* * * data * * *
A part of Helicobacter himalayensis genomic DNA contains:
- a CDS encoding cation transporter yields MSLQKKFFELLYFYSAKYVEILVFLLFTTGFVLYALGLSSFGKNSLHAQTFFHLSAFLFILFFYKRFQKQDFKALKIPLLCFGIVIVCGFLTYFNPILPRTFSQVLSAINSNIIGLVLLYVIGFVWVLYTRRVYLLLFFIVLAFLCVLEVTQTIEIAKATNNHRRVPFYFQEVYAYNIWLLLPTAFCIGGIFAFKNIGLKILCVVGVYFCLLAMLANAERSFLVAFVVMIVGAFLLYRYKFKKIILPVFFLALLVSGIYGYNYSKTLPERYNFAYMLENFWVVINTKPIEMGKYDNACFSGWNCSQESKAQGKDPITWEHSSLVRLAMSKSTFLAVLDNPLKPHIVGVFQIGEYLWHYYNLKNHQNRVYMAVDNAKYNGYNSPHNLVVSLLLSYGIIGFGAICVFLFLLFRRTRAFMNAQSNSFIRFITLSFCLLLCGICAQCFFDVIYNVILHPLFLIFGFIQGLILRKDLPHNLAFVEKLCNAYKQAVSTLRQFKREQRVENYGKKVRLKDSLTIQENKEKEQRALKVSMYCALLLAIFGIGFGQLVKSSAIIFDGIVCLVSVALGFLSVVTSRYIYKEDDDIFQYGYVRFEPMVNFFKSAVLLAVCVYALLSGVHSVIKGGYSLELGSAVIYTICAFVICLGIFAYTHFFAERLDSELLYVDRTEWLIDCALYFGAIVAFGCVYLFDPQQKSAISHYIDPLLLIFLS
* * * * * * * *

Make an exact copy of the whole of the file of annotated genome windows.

A part of Helicobacter himalayensis genomic DNA contains:
- a CDS encoding cation transporter yields MSLQKKFFELLYFYSAKYVEILVFLLFTTGFVLYALGLSSFGKNSLHAQTFFHLSAFLFILFFYKRFQKQDFKALKIPLLCFGIVIVCGFLTYFNPILPRTFSQVLSAINSNIIGLVLLYVIGFVWVLYTRRVYLLLFFIVLAFLCVLEVTQTIEIAKATNNHRRVPFYFQEVYAYNIWLLLPTAFCIGGIFAFKNIGLKILCVVGVYFCLLAMLANAERSFLVAFVVMIVGAFLLYRYKFKKIILPVFFLALLVSGIYGYNYSKTLPERYNFAYMLENFWVVINTKPIEMGKYDNACFSGWNCSQESKAQGKDPITWEHSSLVRLAMSKSTFLAVLDNPLKPHIVGVFQIGEYLWHYYNLKNHQNRVYMAVDNAKYNGYNSPHNLVVSLLLSYGIIGFGAICVFLFLLFRRTRAFMNAQSNSFIRFITLSFCLLLCGICAQCFFDVIYNVILHPLFLIFGFIQGLILRKDLPHNLAFVEKLCNAYKQAVSTLRQFKREQRVENYGKKVRLKDSLTIQENKEKEQRALKVSMYCALLLAIFGIGFGQLVKSSAIIFDGIVCLVSVALGFLSVVTSRYIYKEDDDIFQYGYVRFEPMVNFFKSAVLLAVCVYALLSGVHSVIKGGYSLELGSAVIYTICAFVICLGIFAYTHFFAERLDSELLYVDRTEWLIDCALYFGAIVAFGCVYLFDPQQKSAISHYIDPLLLIFLS